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Posts Tagged ‘Two-hander’

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Tuber and I have been at this two-hander thing for little over two years now. Since early 2007 to be more precise. We both started out picking up more rod than we needed for the waters we fished. Back then we didn’t know better but we didn’t care. We had to get out there and see what it was all about.

We both came at it from different angles. I stumbled upon two-handers on the internet and he was lucky enough to have two buddies who were a year ahead. Now it consumes us and we can’t stop talking about it.

We are probably the only two people who have ever thrown a two-hander on the Anchor, Bird, and Ship. I know I am probably the only person who has worked the two-hander at the peak of sockeye season in Southcentral. Not exactly the proper stage but it’s water and it was what we had to work with. If you’ve ever fished those waters you know it doesn’t take much more than a nine footer to cover every inch of water and then some. To say the two-hander was overkill would be an understatement. The Anchor was probably the worst place to apply the art. Most of the time we just flipped the tip. Bird and Ship weren’t much better but at least you could stretch one out there once and a while when the tide was in. We usually ended up fishing water others wouldn’t or couldn’t.

We got some stares and some funny looks for sure. Thirteen feet of rod and fly line thick enough to winch a jeep out of the mud flats is strange if you didn’t know any better. It was fun and we felt like pioneers.

Lucky for us we’ve been able to find some proper water to apply the down and across. Like the stretch of water we go back to every spring and the new piece I discovered this year. And the old water that’s new water because we can now look at things from an entirely different angle.

This two-hander business has changed everything. I find myself fishing the single-hander and throwing spey casts about half the time now. It’s opened up new water and has made those tough spots easier to fish. Now it seems as though there is no piece of water we can’t fish.

At first we knew very few people who ever used a two-hander on the waters we fished. We never saw another person swinging the big stick. Now it seems more and more folks are toting along a two-hander. There aren’t many but it’s growing. I’ve never actually seen someone outside of our crew making the casts and taking the steps. It’s equivalent to a big foot sighting I suppose. I’ve seen a few pictures but have yet to run into someone on the water working the two-hander.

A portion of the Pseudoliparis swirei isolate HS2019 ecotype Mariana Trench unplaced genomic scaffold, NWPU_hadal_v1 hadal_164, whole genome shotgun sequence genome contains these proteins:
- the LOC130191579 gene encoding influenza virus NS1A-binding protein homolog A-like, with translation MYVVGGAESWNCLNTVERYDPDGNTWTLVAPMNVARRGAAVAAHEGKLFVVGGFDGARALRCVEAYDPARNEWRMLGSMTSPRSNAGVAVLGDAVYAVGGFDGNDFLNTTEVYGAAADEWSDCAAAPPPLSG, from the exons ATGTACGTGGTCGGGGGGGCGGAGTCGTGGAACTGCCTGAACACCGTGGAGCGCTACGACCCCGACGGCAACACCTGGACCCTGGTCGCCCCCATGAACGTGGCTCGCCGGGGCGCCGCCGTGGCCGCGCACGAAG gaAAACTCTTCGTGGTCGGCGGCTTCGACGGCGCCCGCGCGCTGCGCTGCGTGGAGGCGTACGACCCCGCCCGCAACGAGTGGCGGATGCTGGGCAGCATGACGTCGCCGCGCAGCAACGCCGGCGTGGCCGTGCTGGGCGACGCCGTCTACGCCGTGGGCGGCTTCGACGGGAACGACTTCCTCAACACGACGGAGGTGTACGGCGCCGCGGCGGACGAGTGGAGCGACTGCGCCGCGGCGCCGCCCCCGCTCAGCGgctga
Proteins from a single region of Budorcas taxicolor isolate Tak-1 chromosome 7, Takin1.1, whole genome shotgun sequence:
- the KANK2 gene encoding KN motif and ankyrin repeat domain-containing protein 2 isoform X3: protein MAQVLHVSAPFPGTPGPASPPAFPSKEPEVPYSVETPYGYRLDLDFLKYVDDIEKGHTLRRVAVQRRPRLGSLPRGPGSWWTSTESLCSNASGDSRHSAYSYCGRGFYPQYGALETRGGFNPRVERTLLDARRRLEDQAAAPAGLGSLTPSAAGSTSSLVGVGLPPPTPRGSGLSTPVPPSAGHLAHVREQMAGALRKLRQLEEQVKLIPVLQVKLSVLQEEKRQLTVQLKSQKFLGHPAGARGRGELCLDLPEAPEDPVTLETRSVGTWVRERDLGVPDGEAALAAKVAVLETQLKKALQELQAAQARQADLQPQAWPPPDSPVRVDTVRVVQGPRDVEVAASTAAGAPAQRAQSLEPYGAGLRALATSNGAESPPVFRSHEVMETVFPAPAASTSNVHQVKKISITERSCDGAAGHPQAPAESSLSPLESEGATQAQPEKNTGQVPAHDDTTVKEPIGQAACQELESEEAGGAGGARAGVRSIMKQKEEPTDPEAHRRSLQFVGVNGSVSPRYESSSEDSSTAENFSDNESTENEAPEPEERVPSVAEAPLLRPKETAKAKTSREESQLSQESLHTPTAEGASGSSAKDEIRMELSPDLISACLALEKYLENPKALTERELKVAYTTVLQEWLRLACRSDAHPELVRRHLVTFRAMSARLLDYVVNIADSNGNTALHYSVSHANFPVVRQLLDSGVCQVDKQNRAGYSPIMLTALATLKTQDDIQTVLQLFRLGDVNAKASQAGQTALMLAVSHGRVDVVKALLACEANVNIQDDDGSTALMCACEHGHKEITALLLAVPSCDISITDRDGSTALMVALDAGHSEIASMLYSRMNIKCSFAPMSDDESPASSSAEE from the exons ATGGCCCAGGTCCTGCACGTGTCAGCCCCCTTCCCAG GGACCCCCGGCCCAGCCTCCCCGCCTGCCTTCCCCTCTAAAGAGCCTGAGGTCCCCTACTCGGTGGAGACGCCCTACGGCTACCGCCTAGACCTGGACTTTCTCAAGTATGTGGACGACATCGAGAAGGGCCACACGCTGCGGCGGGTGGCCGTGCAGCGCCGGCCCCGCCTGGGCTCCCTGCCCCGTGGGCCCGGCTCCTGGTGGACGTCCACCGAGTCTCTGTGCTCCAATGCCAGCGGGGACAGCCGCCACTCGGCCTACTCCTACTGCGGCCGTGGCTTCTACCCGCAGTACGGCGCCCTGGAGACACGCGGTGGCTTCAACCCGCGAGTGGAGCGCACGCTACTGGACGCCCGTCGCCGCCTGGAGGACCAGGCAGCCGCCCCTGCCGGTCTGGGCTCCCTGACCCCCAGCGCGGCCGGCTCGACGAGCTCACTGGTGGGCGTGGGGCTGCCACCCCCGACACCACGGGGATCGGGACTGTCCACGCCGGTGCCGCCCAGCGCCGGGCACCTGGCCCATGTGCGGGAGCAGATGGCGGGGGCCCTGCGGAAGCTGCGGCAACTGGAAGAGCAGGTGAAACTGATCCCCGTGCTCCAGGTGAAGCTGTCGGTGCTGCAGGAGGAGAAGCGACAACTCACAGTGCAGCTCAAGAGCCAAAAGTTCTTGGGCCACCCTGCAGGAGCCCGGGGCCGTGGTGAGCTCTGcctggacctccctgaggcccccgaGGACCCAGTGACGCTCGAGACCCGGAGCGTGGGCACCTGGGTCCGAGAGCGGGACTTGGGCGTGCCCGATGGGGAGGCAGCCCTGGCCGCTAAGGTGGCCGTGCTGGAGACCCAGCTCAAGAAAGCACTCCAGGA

I think that is cool.

A little over two years into it and I’ve managed to collect a few things. A lot of it is gear but a big chunk has been knowledge and experience. I started out barely chucking the head of a Rio Skagit 450, a 10 foot cheater, and a 10 foot T-14 tip on a Sage 7136 Z. I now know why the 450 wasn’t cutting it for me on the 7136 and what it takes to chuck a giant bunny leech (if you don’t know yet I’ll give you a clue – short, fat and more grains per foot). Now I’ve got the 7136 loaded with Airflo Ridge, Compact Skagits heavy enough to launch a dead chicken, and a shit ton of zip lock bags of custom made sinktips. I’ve also managed to pick up two more sticks more appropriate for the waters I fish. The 6126 Z helps bring some smaller water in to play and makes tangling with the everyday fish that much more fun. A new addition, the 6110 Z, makes brushy bank channels and brushy freestones where trout like to hide accessible and a blast for swinging sculpins and leeches.

A few thousand casts later and I can now make the cast more often to get me fishing. I know a little more about how to fish a swinging fly and not just leave it up to chance.  What keeps me truck’n along is  looking for more pieces of water and opportunities close to home to swing up more rainbows, more steelhead and that first king on the two-hander.

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Before I ever made my first cast with a two-hander I saw pictures of this place. Since then I’ve seen a lot of pictures of folks walking the banks, casting flies, and being lucky enough to hook into a ghost or two.

My timing’s a little off but I thought since I was in the neighborhood I would stop by and take a quick look.

Makes me wish it was winter and I was waist deep in it.

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For the past few months I’ve been following “The Bucket – monthly diatribe from a two-handed, fly rod junkie” by Jeff Mishler in Salmon Trout Steelheader. For someone like me just starting out it’s been helpful to say the least. For the past two years I’ve been scouring all forms of media to learn as much as I can. Nothing can take the place of river time but when opportunities are few and far between you immerse yourself in the knowledge and experience of others.